Now may Heaven preserve you and your colleagues! I have been unwell for some time; so it is rather difficult for me at present to write even music, much more letters. I trust we shall have frequent opportunities to assure each other how truly you are my friend, and I yours.

I hope for a speedy answer. Adieu!


[Footnote 1: I have at this moment in my hands this edition of Bach, bound in one thick volume, together with the first part of Naegeli’s edition of the _Wohltemperirtes Clavier_, also three books of exercises (D, G, and C minor), the _Toccata in D Minor_, and _Twice Fifteen Inventions_.]

[Footnote 2: It is thus that Schindler supplies the gap. It is probably an allusion to the _Allgemeine Musikalische Zeitung_, founded about three years previously.]



Vienna, April 22, 1801.

You have indeed too good cause to complain not a little of me. My excuse is that I have been ill, and in addition had so much to do, that I could scarcely even think of what I was to send you. Moreover, the only thing in me that resembles a genius is, that my papers are never in very good order, and yet no one but myself can succeed in arranging them. For instance, in the score of the concerto, the piano part, according to my usual custom, was not yet written down; so, owing to my hurry, you will receive it in my own very illegible writing. In order that the works may follow as nearly as possible in their proper order, I have marked the numbers to be placed on each, as follows:–

Solo Sonata, Op. 22.
Symphony, Op. 21.
Septet, Op. 20.
Concerto, Op. 19.

I will send you their various titles shortly.

Put me down as a subscriber to Sebastian Bach’s works [see Letter 20], and also Prince Lichnowsky. The arrangement of Mozart’s Sonatas as quartets will do you much credit, and no doubt be profitable also. I wish I could contribute more to the promotion of such an undertaking, but I am an irregular man, and too apt, even with the best intentions, to forget everything; I have, however, mentioned the matter to various people, and I everywhere find them well disposed towards it. It would be a good thing if you would arrange the septet you are about to publish as a quintet, with a flute part, for instance; this would be an advantage to amateurs of the flute, who have already importuned me on the subject, and who would swarm round it like insects and banquet on it.

Now to tell you something of myself. I have written a ballet [“Prometheus”], in which the ballet-master has not done his part so well as might be. The F—- von L—- has also bestowed on us a production which by no means corresponds with the ideas of his genius conveyed by the newspaper reports. F—- seems to have taken Herr M—- (Wenzel Mueller?) as his ideal at the Kusperle, yet without even rising to his level. Such are the fine prospects before us poor people who strive to struggle upwards! My dear friend, pray lose no time in bringing the work before the notice of the public, and write to me soon, that I may know whether by my delay I have entirely forfeited your confidence for the future. Say all that is civil and kind to your partner, Kuehnel. Everything shall henceforth be sent finished, and in quick succession. So now farewell, and continue your regards for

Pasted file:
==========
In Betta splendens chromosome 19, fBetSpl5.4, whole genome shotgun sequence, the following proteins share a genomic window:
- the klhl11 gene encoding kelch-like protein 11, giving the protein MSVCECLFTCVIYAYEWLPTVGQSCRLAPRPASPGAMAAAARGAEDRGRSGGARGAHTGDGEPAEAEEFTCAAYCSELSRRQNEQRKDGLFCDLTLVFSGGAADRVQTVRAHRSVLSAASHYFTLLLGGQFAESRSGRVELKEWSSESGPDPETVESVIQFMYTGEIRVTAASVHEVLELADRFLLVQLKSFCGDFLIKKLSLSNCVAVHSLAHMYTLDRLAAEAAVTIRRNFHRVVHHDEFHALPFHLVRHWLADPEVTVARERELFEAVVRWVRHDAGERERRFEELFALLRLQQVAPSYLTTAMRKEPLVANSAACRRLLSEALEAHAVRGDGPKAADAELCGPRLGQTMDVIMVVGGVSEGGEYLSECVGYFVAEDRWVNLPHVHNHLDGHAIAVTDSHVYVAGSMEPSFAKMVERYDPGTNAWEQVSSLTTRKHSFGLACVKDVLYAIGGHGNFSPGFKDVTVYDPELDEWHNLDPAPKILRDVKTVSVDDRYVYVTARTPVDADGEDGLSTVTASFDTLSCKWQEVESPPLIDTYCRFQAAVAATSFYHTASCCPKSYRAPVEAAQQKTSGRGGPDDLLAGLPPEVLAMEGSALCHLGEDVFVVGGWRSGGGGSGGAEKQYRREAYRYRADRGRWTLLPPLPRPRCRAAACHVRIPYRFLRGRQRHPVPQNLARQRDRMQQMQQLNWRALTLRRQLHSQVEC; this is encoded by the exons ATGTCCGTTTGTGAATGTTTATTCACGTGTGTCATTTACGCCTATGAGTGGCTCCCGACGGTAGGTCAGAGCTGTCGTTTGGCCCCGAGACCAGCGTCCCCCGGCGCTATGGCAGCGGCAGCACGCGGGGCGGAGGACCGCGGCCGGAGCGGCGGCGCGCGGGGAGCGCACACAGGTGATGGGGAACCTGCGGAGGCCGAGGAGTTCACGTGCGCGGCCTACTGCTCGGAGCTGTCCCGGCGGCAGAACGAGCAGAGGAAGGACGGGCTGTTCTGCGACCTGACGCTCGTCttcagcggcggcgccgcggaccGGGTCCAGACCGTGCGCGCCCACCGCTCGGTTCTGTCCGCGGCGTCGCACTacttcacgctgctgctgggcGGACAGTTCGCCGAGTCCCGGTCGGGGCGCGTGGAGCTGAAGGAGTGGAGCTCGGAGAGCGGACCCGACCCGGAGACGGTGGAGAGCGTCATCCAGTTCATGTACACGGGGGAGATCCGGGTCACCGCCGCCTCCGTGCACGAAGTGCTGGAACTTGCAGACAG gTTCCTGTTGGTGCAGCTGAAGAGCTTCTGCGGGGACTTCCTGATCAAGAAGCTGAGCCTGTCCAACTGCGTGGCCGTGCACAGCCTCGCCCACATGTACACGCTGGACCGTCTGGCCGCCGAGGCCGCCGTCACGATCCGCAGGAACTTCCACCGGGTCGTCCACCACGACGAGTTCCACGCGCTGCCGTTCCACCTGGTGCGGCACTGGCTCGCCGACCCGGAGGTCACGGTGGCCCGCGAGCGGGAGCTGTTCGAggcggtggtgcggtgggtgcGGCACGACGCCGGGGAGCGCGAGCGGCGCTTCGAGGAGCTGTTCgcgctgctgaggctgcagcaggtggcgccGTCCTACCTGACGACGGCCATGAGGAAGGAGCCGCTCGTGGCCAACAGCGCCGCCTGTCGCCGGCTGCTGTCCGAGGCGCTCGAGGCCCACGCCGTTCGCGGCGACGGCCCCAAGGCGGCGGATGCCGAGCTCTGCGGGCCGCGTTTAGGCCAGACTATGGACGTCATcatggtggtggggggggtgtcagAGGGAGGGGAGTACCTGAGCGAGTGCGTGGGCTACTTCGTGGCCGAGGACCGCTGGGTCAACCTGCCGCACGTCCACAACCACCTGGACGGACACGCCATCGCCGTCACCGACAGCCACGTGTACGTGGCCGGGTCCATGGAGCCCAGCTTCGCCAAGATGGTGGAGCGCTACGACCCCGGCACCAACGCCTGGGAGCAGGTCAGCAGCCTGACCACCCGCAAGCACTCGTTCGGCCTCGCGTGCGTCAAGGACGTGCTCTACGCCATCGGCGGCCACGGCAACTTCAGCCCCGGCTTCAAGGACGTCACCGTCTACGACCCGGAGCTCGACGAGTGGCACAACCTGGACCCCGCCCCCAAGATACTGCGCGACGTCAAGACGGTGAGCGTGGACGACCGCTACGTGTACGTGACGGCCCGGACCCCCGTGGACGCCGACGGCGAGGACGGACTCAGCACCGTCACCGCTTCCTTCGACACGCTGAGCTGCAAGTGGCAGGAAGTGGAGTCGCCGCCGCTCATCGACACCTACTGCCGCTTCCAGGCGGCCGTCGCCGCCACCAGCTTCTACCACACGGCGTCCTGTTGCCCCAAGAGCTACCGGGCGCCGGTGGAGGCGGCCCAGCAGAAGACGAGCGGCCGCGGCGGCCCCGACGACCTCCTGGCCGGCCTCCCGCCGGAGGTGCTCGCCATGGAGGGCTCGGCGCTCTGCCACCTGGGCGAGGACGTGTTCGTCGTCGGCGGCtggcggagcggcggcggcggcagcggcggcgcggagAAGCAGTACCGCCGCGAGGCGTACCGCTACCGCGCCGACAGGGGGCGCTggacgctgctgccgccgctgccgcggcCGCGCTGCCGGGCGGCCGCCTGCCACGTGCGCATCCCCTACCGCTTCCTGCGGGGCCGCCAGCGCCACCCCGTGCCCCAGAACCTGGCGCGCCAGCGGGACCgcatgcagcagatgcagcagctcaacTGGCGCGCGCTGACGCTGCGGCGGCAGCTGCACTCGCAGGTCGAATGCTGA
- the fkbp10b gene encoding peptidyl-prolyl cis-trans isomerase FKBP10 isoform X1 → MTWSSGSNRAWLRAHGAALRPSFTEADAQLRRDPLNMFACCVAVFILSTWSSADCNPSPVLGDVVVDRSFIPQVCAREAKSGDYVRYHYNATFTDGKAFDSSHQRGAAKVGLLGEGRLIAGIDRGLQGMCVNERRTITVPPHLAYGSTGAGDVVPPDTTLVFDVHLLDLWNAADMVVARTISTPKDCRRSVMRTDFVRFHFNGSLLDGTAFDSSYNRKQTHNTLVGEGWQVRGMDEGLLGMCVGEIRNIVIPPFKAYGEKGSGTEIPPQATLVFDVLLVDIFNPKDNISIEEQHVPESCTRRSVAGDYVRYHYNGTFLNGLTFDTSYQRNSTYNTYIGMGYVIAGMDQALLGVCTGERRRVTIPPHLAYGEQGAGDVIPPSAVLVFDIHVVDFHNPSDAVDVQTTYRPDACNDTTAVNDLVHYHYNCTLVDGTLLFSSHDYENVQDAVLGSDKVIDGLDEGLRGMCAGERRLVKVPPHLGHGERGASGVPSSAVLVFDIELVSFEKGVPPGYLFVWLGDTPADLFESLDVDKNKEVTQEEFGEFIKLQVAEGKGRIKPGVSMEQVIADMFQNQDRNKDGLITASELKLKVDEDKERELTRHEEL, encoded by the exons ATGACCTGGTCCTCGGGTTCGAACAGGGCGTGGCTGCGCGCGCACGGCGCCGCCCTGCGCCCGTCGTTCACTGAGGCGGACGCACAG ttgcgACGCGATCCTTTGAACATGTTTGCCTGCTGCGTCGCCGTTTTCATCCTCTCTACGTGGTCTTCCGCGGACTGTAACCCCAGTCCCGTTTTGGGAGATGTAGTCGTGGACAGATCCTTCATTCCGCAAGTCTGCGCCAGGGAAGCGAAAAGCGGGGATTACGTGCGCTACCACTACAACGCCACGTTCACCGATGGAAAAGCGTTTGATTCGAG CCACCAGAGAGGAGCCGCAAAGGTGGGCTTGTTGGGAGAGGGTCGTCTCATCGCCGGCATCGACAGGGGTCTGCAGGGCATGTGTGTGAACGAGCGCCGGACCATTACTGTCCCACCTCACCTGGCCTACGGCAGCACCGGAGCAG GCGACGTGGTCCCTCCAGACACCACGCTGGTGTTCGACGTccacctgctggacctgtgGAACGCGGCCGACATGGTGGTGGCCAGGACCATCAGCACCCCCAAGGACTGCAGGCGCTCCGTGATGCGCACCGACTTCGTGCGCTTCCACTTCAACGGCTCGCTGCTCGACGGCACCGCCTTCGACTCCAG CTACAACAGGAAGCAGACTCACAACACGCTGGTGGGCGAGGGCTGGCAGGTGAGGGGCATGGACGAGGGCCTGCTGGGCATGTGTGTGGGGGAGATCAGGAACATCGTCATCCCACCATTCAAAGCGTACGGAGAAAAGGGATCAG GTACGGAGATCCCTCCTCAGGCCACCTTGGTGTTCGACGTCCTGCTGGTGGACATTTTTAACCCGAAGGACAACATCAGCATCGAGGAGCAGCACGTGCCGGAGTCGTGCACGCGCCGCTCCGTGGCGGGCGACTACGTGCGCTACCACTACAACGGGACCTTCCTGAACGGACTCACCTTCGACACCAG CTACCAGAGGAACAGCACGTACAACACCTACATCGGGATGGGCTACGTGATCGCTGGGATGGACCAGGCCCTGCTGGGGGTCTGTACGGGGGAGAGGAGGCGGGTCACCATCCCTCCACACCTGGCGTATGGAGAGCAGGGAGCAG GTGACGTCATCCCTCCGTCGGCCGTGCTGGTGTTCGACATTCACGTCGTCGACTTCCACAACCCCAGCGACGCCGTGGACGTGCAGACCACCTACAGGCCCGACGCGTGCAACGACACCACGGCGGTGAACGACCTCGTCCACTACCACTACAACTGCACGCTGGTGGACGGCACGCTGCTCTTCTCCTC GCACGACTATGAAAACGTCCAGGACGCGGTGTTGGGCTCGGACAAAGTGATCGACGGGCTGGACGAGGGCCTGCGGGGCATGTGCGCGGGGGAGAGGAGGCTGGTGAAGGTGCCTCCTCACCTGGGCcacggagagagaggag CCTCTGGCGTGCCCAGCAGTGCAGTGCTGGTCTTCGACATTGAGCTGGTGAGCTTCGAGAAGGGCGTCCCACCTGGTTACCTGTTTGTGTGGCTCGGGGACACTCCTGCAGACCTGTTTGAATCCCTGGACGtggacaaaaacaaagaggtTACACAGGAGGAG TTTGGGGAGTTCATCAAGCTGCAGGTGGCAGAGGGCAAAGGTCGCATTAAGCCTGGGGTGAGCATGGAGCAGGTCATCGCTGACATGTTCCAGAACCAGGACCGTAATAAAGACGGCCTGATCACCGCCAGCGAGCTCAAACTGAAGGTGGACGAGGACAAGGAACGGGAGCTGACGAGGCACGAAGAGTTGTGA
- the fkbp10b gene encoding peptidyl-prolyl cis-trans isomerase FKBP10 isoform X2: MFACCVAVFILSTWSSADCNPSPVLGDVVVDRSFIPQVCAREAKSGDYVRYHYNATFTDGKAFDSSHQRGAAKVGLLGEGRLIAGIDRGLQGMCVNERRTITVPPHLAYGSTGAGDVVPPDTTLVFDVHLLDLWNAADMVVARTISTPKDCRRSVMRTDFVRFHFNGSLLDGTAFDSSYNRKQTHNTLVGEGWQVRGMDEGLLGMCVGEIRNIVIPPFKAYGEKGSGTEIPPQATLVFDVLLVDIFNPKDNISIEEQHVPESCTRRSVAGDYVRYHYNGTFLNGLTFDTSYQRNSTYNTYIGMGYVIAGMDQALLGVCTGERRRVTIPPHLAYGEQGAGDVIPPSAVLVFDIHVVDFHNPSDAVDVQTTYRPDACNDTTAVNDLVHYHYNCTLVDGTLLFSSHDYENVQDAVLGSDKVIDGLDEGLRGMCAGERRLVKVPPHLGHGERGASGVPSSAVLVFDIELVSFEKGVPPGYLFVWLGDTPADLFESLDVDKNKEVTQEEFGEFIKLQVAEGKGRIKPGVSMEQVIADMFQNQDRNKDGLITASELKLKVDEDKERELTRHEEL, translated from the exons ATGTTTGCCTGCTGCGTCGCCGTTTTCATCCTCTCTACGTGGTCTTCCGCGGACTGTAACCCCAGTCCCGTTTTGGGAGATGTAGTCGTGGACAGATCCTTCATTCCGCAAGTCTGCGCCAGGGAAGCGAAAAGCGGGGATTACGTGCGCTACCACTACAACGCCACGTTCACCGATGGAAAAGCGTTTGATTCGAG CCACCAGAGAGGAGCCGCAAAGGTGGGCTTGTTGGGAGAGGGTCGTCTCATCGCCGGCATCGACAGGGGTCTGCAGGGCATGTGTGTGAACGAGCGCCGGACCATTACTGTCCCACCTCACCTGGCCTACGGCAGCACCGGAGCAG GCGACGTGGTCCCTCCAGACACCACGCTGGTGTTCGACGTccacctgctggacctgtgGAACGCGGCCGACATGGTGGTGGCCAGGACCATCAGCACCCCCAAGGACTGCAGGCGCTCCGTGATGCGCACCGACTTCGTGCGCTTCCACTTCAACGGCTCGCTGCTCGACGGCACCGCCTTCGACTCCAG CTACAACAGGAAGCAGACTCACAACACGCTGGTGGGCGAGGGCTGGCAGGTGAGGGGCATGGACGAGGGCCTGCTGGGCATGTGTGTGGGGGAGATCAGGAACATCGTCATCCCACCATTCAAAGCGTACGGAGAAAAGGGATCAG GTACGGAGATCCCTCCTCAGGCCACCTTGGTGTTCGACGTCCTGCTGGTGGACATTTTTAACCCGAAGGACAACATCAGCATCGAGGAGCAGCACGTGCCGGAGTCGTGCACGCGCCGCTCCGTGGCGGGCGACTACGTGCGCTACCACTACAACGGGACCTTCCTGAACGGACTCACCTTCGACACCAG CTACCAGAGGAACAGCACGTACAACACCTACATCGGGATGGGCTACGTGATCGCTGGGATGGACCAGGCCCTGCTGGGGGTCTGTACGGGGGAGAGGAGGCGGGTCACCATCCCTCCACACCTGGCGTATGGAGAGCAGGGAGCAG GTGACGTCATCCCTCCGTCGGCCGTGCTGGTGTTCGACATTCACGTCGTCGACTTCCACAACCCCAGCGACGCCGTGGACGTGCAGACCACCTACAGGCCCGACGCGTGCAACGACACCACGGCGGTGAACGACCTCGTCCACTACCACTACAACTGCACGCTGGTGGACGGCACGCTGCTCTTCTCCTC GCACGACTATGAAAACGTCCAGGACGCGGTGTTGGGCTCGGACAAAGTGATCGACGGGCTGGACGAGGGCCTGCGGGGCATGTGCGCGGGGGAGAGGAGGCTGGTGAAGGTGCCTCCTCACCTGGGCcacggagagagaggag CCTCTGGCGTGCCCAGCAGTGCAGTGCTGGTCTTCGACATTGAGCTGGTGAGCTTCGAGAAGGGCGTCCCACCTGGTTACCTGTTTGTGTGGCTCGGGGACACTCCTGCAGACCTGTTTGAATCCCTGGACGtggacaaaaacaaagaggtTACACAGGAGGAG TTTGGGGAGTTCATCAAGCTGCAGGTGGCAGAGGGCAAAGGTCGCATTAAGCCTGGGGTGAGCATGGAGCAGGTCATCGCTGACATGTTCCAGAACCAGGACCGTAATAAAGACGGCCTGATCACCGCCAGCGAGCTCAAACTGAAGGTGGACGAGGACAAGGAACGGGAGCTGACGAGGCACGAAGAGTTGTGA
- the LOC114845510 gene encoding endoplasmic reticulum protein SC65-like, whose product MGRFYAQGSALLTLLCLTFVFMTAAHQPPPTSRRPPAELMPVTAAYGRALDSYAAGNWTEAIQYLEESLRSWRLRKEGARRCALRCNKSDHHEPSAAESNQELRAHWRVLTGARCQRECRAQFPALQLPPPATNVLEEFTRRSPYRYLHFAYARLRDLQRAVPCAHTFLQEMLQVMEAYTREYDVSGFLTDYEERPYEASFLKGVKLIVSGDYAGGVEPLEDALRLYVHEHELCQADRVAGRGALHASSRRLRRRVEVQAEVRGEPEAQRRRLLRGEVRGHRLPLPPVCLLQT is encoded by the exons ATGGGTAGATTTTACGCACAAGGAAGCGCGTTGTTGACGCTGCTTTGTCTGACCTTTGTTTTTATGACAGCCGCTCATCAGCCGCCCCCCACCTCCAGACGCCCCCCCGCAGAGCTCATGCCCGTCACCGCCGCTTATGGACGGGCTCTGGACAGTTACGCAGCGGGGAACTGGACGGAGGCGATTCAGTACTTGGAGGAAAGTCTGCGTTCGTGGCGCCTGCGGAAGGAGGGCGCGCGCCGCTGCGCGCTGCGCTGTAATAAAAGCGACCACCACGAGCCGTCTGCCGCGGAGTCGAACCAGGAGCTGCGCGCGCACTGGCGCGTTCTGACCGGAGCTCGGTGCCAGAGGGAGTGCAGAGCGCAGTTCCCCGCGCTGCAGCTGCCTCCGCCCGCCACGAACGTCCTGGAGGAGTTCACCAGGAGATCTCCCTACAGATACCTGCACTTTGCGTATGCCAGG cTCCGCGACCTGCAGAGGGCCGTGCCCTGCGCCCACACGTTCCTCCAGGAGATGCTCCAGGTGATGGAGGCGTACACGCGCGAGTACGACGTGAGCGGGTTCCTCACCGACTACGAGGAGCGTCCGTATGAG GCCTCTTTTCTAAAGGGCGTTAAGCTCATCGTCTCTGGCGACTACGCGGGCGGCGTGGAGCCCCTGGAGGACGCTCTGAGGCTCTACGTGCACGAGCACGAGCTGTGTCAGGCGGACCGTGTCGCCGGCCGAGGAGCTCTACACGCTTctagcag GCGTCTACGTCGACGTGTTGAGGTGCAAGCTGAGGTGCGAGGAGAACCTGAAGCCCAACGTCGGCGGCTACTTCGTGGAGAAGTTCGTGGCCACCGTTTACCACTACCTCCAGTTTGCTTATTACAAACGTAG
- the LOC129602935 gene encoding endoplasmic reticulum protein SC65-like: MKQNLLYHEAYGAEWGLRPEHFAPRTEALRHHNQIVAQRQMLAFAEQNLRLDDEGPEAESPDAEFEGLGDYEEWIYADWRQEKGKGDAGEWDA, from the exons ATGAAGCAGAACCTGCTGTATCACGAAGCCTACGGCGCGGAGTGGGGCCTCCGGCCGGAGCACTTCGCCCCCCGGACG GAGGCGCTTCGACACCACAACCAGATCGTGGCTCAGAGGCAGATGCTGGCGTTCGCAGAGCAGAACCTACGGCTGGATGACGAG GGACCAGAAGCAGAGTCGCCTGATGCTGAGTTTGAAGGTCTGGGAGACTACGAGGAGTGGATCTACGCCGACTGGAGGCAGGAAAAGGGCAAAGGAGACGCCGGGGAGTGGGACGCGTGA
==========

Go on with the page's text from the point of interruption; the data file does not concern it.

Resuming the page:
Your friend and brother,




Vienna, June, 1801.

I am rather surprised at the communication you have desired your business agent here to make to me; I may well feel offended at your believing me capable of so mean a trick. It would have been a very different thing had I sold my works to rapacious shopkeepers, and then secretly made another good speculation; but, from _one artist to another_, it is rather a strong measure to suspect me of such a proceeding! The whole thing seems to be either a device to put me to the test, or a mere suspicion. In any event I may tell you that before you received the septet from me I had sent it to Mr. Salomon in London (to be played at his own concert, which I did solely from friendship), with the express injunction to beware of its getting into other hands, as it was my intention to have it engraved in Germany, and, if you choose, you can apply to him for the confirmation of this. But to give you a further proof of my integrity, “I herewith give you the faithful assurance that I have neither sold the septet, the symphony, the concerto, nor the sonata to any one but to Messrs. Hofmeister and Kuehnel, and that they may consider them to be their own exclusive property. And to this I pledge my honor.” You may make what use you please of this guarantee.

Moreover, I believe Salomon to be as incapable of the baseness of engraving the septet as I am of selling it to him. I was so scrupulous in the matter, that when applied to by various publishers to sanction a pianoforte arrangement of the septet, I at once declined, though I do not even know whether you proposed making use of it in this way. Here follow the long-promised titles of the works. There will no doubt be a good deal to alter and to amend in them; but this I leave to you. I shall soon expect a letter from you, and, I hope, the works likewise, which I wish to see engraved, as others have appeared, and are about to appear, in connection with these numbers. I look on your statement as founded on mere rumors, which you have believed with too much facility, or based entirely on supposition, induced by having perchance heard that I had sent the work to Salomon; I cannot, therefore, but feel some coolness towards such a credulous friend, though I still subscribe myself